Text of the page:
The Siberian Husky was originally bred in Siberia, by the Chukchi people of the region, to herd animals such as reindeer, perform as watchdogs, and ultimately to pull sleds across the frozen ground. Huskies are bred to be working dogs, and with their fur coats they were well-adapted to the harsh Siberian climate. According to Roger Weldon, DVM, Huskies first were brought to Alaska in the early 1900s because of their stamina and enjoyment of hard work. The Husky was bred for the harsh, cold habitats of Siberia.
The natural habitat of a Siberian Husky is a cold, northern climate such as the Siberian Tundra or the wilds of Alaska. Bred by the Chukchi people to survive the climate, the Husky has a thick double coat to withstand harsh storms and the nearly constant night of the region. While another working breed might freeze to death in this climate, the Husky thrives, and if it can't get indoors when resting, will create a burrow underneath the snow.
Huskies were bred not only for a harsh habitat, but also with a high activity level. The breed enjoys work and does not thrive in a small apartment. During the Alaskan diptheria epidemic in 1925, fur traders used the husky to pull sleds that helped transport medical supplies to the ailing population of Nome, Alaska. Huskies are bred to prefer a habitat where they get several hours of activity, preferably strenuous.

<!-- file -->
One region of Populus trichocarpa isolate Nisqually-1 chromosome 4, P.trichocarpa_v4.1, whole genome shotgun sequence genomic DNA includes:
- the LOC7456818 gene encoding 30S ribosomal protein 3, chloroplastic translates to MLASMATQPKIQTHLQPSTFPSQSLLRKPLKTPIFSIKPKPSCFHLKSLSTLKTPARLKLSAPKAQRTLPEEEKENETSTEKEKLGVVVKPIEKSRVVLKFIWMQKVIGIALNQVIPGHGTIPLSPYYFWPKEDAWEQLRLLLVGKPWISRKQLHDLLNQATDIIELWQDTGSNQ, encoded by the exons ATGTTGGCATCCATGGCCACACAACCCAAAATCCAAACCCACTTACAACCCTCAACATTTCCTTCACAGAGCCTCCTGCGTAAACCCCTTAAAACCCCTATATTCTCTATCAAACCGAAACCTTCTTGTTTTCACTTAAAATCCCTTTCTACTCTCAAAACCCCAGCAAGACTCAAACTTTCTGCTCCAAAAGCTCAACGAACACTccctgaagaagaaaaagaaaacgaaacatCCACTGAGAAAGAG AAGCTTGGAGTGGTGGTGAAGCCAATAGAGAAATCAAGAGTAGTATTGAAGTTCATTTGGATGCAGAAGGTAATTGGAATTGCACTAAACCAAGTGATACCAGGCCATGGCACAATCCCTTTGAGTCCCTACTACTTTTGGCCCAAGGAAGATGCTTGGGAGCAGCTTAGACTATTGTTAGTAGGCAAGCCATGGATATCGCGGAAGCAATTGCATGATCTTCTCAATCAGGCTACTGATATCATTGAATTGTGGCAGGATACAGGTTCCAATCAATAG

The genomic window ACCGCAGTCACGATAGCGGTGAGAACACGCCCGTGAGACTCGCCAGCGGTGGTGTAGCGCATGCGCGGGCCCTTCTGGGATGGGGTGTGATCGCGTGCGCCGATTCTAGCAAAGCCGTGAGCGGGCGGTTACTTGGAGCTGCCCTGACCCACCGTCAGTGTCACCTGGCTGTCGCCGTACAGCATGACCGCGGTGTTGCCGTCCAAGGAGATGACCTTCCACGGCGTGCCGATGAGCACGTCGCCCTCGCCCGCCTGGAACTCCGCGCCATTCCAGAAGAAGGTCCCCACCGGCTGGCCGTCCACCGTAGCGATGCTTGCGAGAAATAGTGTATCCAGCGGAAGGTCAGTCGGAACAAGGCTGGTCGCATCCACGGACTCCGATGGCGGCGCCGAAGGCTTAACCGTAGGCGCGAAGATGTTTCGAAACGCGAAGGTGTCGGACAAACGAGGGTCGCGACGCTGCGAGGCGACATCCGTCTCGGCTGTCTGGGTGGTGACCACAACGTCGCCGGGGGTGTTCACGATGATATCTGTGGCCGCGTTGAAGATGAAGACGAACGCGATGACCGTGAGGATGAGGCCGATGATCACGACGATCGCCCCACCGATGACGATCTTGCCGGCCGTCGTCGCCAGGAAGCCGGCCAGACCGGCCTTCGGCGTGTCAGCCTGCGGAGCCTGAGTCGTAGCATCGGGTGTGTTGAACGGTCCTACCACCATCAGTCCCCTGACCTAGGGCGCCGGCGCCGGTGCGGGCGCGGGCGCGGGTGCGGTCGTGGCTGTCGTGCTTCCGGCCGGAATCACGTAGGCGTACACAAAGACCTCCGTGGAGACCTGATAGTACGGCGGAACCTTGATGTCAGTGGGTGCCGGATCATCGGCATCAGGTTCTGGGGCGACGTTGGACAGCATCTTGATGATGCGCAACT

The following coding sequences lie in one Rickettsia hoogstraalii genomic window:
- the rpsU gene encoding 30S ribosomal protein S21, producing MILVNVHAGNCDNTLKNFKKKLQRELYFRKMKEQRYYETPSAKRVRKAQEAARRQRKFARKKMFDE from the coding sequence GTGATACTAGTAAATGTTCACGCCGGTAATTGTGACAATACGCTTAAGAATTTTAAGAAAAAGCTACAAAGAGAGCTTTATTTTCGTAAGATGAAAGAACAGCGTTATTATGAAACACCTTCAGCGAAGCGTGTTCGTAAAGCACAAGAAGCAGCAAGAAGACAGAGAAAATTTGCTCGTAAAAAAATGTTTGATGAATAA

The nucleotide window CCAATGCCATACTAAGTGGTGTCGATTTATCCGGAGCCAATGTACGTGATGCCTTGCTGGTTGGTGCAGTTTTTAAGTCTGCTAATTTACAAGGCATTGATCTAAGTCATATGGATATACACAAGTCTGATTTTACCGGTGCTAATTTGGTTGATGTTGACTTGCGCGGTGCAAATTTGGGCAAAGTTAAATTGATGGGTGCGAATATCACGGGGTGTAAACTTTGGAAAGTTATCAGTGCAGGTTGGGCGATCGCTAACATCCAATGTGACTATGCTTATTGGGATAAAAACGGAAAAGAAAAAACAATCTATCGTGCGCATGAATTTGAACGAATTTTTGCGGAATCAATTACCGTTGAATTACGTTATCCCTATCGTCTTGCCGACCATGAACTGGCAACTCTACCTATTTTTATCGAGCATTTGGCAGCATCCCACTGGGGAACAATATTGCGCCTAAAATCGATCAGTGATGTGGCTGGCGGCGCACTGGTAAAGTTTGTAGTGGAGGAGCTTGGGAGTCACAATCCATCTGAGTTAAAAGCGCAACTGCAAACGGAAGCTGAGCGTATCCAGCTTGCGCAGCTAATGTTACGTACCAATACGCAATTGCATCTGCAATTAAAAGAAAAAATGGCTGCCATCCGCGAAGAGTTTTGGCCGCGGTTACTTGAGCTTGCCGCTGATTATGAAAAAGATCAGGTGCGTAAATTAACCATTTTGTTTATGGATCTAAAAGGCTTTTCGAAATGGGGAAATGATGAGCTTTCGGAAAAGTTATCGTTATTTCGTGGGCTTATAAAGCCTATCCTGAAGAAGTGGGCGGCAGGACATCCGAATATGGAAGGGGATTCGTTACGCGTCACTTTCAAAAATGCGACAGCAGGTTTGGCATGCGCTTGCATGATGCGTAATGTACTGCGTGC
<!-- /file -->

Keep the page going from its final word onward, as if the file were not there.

Huskies have been bred to work in packs. When used as sled dogs, for example, the Huskies will gather together both at work and at rest. They are social dogs, and if they don't have other dogs around, will treat human owners as pack members. Huskies are not suited for being alone and may develop behavioral problems without companionship. Within the pack, whether it be made of other dogs or people, Huskies are affectionate and playful.
Because of their playful natures, Huskies have become popular in habitats other than Alaska and Siberia and now can be found in warmer climates. They adapt well, although they easily can overheat due to their double coats, so owners must be aware of this tendency and prevent it. The Husky needs very strong leadership from its owner, or it may be difficult to housebreak and become willful, refusing to obey commands and running away if off-leash. The modern Husky habitat should include a lot of activity and a family, including a strong leader, that will provide the dog with its pack.